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Iwan F. Labuschagné, J.H. Louw, Karin Schmidt, and Annalene Sadie

Genetic variation in chilling requirement was investigated over three growth periods using clonal progenies of six apple [Malus sylvestris (L.) Mill. var. domestica (Borkh.) Mansf.] families derived from crosses of high and low chill requiring cultivars. Two quantitative measurements related to chilling requirement, viz., the time of initial budbreak (vegetative and reproductive) and the number of breaking buds over a specified time interval, were used as evaluation criteria. Genetic and environmental variances of the traits are presented as intra-class correlation coefficients for clones within and between families. For budbreak time, reproductive and vegetative, broad-sense heritability averaged around 75% and 69% respectively, indicating a high degree of genetic determination in this material. For budbreak number, moderate to low genetic determination was found with broad-sense heritabilities around 30%. Estimates of genetic components of variance between families were generally very low in comparison to the variance within families and predict potentially favorable responses to truncation selection on the traits within these progeny groups. Analysis of the data showed that distribution of budbreak time is typical of quantitative traits with means distributed closely around midparent values. Skewed distributions towards low budbreak number were obtained in varying degrees in all families.

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Hiroshi Iwanami, Shigeki Moriya, Nobuhiro Kotoda, Sae Takahashi, and Kazuyuki Abe

Changes in flesh firmness and mealiness during storage were investigated in 24 apple [Malus ×sylvestris (L.) Mill. var. domestica (Borkh.) Mansf.] cultivars and selections (genotypes) up to 40 days after harvest under 20 ± 2 °C and 85% ± 5% relative humidity storage conditions. Flesh firmness was measured using a penetrometer, while mealiness was quantified by measuring the degree of cell separation in tissue induced by shaking discs of tissue in a sucrose solution. According to the relationship between the change in firmness and mealiness, the genotypes can be divided into four groups: those that did not soften and remained hard and nonmealy during storage; those that softened without mealiness; those that softened with slight mealiness; and those that softened with mealiness. Firmness decreased below 30 N in fruit that softened with mealiness, and the minimum firmness during storage was correlated with the degree of mealiness at 30 days of storage. The rate of softening was the highest in fruit that softened with mealiness. Therefore, it was concluded that, by measuring the firmness and changes in firmness that take place during storage, the genotypes resulting in softening with mealiness and those that result in softening without mealiness could be identified.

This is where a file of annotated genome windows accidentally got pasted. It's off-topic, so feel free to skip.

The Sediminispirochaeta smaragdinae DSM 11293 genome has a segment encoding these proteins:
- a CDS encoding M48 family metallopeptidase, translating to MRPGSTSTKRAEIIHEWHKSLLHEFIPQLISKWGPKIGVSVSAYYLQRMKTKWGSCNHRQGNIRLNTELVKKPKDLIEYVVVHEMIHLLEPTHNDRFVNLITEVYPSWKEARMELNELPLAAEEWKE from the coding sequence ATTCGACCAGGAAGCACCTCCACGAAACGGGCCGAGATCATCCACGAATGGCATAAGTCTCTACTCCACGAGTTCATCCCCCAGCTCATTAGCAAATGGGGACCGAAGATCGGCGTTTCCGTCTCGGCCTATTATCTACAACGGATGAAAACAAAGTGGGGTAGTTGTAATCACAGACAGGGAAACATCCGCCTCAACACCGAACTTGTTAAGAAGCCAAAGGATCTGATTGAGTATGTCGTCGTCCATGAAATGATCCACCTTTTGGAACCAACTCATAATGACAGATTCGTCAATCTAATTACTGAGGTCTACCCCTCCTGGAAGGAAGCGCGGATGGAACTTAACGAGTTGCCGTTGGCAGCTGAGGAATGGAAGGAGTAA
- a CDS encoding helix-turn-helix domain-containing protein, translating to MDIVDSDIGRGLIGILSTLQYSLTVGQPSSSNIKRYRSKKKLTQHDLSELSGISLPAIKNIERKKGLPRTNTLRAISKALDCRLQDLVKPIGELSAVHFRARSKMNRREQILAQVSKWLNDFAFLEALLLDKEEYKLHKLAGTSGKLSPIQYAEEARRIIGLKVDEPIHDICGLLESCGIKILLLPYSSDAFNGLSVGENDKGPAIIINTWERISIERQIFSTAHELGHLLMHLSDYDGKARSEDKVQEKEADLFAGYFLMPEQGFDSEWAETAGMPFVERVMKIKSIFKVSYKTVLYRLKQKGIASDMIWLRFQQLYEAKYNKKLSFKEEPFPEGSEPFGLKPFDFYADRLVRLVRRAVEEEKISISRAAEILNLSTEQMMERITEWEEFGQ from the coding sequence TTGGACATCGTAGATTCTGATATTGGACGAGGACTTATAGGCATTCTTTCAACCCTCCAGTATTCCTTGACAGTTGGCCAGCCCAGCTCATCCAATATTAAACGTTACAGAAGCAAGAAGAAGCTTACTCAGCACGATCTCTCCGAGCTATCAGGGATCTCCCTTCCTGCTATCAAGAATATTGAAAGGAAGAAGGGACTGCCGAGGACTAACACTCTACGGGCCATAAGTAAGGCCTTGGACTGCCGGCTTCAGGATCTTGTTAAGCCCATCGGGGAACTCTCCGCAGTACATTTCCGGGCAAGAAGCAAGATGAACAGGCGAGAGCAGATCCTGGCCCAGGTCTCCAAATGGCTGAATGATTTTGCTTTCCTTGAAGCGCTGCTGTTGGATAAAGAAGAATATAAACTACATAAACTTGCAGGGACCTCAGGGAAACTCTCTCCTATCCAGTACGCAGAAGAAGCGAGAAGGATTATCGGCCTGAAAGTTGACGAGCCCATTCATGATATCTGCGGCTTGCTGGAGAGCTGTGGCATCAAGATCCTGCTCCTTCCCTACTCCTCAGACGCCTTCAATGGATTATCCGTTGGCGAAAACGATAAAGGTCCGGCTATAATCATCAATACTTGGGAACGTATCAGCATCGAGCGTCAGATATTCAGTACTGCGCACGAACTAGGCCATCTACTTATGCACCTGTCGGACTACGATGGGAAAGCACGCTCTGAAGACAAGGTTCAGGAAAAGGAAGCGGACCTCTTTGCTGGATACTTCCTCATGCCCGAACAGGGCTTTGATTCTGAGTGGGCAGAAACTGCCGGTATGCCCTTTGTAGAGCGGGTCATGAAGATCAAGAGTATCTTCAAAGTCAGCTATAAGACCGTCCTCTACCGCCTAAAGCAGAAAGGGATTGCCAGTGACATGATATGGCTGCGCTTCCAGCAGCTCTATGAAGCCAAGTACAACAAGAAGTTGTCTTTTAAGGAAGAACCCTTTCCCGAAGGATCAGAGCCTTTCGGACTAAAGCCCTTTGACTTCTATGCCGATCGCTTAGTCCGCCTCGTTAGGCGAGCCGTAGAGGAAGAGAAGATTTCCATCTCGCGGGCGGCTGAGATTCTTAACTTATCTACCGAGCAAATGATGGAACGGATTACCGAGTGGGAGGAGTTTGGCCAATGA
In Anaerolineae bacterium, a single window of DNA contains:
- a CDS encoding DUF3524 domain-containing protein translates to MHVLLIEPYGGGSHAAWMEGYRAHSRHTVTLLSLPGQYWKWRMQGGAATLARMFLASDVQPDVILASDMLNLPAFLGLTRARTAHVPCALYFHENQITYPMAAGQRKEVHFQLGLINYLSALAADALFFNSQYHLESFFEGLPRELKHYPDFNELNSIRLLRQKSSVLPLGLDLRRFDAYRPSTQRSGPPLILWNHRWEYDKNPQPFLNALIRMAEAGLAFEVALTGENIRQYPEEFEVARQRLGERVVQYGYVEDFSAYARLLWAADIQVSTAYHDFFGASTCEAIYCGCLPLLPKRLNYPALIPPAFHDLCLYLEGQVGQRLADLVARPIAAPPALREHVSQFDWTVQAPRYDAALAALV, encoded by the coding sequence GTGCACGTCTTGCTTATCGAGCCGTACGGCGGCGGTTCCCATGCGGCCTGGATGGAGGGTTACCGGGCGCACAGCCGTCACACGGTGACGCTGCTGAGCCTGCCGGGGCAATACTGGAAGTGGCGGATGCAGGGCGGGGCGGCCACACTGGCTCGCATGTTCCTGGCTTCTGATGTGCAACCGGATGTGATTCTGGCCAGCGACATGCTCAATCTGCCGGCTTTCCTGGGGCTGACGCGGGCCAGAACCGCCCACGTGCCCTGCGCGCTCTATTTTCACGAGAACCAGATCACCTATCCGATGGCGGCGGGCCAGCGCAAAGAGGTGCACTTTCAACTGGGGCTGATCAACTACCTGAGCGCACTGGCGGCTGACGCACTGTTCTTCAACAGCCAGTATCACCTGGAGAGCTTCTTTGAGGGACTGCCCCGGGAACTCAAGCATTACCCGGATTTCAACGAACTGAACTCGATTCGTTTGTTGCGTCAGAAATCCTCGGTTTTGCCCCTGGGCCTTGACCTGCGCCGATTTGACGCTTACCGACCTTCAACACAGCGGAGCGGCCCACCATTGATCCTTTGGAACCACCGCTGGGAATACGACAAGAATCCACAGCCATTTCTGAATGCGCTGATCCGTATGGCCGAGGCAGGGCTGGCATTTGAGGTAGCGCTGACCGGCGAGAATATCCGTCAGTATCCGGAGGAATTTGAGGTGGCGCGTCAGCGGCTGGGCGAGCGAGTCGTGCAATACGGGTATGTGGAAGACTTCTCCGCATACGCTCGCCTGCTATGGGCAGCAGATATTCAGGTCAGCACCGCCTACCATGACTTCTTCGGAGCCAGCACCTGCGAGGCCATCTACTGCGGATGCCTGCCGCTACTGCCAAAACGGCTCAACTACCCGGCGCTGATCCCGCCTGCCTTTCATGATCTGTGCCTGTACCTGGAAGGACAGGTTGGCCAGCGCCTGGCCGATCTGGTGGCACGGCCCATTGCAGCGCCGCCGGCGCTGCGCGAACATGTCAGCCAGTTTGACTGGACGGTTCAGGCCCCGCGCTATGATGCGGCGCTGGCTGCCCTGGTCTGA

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Wesley Autio*, John Cline, Robert Crassweller, Charles Embree, Elena Garcia, Emily Hoover, Kevin Kosola, Ronald Perry, and Terence Robinson

`McIntosh' apple trees [Malus ×sylvestris (L.) Mill. Var domestica (Borkh.)] on five semidwarfing rootstocks (CG.4814, CG.7707, G.30N, M.7 EMLA, and Supporter 4) were planted at 10 locations (MA, MI MN NS 2 in NY ON PA VT and WI) under the direction of the NC-140 Multistate Research Project. After four growing seasons (through 2002), trees on CG.7707, G.30N, Supporter 4, and M.7 EMLA were significantly larger than those on CG.4814. Cumulative root suckering was most from trees on M.7 EMLA, and least from trees on CG.7707, G.30N, and Supporter 4. Yield per tree in 2002 and cumulatively was greatest from trees on G.30N and least from trees on CG.7707 and M.7 EMLA. In 2002 and cumulatively, CG.4814 resulted in the greatest yield efficiency, and M.7 EMLA resulted in the lowest. In 2002, fruit from trees on M.7 EMLA were largest, and those from trees on CG.4814 were smallest. On average, M.7 EMLA resulted in the largest fruit, and G.30N resulted in the smallest. Limited data will be presented on CG.6210, CG.8, G.30T, and M.26 EMLA, which are planted only at some locations. Data for the fifth season (2003) will be presented.